No One is Invincible

I was so excited to meet new people and friends and to participate in all the New Student Orientation activities when I got to college.  It was a whole new world, a fresh start and I was ready for anything… or so I thought.  I would call home if I had free time and kept in contact with my family via Facebook, Skype, and texting.  It might have just been one small message home a day like “it’s snowing!!”

Homesickness then hit me like a semi-truck.  BAM!  It was mid-October, a Friday, I get a message from my mom to call her after my Calculus 2 exam.  I call her up to find that my father has been medevac’d off the slope to Anchorage, and that she is on the road driving up from Homer.  At this moment I felt so far away, helpless.  

Looking back, this is my advice from my freshman self:
  1. Put trust in your new friends, and don’t bottle everything up.  People can’t hug you through the phone and most of the time someone can relate to what you are going through.  We are all human, and no one’s life runs as smoothly as it might appear from the outside.
  2. Make sure to keep in good contact with your family and friends, because you never know when you’ll need them or they’ll need you for support.  Designating a time to call home once a week is a really good idea.  
  3. Bring pictures to college with you or have pictures on your laptop that you can always go and look at.  My walls are always covered with pictures and whenever I look at them they make me smile and appreciate my family and friends.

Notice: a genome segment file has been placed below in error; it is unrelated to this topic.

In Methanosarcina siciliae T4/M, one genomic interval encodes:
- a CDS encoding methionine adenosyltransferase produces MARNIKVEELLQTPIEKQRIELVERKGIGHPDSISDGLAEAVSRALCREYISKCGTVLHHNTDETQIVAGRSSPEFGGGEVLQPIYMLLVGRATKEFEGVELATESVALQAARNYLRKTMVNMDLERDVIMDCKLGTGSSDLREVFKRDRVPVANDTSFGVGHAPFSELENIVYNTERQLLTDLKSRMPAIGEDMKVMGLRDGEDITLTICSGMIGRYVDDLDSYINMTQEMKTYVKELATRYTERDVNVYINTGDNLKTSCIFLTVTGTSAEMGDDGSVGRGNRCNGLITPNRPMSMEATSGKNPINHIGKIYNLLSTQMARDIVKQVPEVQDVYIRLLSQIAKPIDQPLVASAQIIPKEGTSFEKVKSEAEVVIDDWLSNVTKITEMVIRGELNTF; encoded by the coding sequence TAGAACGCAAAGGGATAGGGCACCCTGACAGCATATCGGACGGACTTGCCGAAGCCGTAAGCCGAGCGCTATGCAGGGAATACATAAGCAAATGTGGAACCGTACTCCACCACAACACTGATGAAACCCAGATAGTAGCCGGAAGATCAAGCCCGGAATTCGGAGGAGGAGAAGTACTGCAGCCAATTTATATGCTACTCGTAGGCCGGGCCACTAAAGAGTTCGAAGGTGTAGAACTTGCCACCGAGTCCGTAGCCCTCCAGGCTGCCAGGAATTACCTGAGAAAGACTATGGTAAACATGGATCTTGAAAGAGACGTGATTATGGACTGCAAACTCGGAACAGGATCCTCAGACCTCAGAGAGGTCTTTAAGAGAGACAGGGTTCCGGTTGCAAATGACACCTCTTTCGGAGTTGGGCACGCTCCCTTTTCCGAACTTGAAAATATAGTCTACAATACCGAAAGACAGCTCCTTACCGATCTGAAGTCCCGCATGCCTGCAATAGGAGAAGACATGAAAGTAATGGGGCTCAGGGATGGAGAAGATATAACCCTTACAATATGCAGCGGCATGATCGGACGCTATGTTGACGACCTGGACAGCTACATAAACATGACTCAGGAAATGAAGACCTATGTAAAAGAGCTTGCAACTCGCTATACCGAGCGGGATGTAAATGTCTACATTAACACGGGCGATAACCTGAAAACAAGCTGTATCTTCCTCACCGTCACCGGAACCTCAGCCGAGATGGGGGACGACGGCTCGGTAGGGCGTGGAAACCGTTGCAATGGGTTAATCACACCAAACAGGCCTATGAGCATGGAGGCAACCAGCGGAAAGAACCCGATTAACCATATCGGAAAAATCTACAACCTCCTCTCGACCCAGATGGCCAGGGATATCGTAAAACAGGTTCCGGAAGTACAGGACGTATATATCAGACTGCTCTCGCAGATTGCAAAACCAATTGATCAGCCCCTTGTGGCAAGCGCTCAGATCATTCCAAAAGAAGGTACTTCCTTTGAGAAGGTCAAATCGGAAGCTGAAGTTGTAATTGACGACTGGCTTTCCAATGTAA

4. Have fun and be happy, but don’t be afraid of your own emotions.  Don’t hide everything with a smile; be honest, not just with the people around you but most importantly yourself.

My Dad had a heart attack and was lucky that one of his friends at work took him to the medic when he did.  My Mom and brother were both able to make it to Anchorage that day and they kept my sister and I updated through phone calls.  It was hard for me to be away from them, but I was so thankful for cell phones so that I could know what was going on.  I just wanted to be there at the hospital with them, but instead I had to be the voice on the other side of the phone. 

I bottled everything up, and then it was too much.  I cracked and snapped at one of my friends when they teased me about being on the phone for so long with my family.  I blurted out that my dad was in the hospital and they could tell I was upset.  Well that was certainly one way to get rid of my roommates study group right quick—but I would not recommend this method.  That is why I have the above advice for myself and new students coming to college. 

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